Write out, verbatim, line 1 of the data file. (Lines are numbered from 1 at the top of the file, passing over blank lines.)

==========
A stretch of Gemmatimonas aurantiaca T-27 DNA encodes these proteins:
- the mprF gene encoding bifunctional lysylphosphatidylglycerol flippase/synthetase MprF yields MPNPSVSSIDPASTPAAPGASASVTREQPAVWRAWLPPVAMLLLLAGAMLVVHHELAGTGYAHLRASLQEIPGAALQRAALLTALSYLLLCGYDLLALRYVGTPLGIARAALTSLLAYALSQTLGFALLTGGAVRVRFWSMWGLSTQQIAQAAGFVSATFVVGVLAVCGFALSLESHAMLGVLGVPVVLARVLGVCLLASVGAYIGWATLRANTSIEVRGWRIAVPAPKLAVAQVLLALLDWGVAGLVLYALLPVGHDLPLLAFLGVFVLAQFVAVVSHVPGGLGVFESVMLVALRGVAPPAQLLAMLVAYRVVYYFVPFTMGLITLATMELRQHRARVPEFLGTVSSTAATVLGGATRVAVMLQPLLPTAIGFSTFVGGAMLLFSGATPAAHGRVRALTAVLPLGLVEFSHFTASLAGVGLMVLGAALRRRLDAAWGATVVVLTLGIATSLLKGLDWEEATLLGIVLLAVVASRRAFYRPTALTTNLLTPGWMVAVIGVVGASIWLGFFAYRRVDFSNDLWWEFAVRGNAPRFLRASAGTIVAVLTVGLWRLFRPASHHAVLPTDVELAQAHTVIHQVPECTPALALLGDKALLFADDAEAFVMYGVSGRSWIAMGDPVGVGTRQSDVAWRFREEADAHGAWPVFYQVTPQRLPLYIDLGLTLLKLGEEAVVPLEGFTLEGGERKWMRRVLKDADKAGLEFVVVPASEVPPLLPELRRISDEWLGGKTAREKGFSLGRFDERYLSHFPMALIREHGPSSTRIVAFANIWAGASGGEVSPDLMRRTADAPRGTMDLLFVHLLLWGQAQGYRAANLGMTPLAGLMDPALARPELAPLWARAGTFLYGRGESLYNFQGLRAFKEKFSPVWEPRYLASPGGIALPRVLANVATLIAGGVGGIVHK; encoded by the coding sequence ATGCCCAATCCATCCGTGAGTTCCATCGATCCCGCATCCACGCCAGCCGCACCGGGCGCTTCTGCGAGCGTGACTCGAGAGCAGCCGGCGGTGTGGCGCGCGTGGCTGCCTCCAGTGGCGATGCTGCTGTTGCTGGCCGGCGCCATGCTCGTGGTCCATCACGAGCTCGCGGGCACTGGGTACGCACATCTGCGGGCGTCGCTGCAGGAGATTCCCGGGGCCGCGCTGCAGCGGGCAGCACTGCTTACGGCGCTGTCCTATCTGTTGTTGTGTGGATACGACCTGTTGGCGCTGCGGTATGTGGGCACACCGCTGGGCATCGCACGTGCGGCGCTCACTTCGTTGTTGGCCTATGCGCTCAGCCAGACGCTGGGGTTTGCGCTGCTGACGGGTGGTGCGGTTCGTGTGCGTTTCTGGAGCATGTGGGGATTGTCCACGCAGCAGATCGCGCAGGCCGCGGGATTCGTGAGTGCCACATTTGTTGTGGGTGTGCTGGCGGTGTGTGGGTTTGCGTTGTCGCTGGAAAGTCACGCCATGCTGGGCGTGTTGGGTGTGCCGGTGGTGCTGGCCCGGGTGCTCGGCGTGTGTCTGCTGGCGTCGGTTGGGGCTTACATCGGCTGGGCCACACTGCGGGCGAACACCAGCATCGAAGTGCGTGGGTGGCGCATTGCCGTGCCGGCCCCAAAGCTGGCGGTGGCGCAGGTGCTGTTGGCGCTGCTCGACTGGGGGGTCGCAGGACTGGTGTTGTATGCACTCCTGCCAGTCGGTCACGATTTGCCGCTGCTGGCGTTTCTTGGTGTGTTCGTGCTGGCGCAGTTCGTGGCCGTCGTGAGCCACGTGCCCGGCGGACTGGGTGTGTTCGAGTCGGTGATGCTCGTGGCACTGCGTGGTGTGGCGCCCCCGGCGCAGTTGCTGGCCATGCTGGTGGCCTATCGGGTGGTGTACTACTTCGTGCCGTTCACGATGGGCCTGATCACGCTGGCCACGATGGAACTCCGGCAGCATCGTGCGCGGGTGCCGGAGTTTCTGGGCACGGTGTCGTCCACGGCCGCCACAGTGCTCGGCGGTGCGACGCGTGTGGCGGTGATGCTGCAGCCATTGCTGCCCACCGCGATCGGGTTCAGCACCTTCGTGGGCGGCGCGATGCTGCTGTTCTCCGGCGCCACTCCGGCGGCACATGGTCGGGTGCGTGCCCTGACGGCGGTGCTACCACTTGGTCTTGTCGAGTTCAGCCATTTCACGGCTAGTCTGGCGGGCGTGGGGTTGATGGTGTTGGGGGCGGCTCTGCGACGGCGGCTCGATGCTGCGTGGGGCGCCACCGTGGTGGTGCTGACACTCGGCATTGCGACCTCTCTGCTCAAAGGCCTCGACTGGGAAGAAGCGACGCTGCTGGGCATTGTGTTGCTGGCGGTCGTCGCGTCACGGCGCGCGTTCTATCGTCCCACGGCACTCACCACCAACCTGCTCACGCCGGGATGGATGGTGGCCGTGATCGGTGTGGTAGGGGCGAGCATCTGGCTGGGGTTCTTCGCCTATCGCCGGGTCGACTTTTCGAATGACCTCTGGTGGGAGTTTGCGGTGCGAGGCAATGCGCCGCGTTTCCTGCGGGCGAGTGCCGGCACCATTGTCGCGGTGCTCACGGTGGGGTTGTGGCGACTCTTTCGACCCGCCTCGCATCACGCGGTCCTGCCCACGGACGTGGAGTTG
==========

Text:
A stretch of Gemmatimonas aurantiaca T-27 DNA encodes these proteins: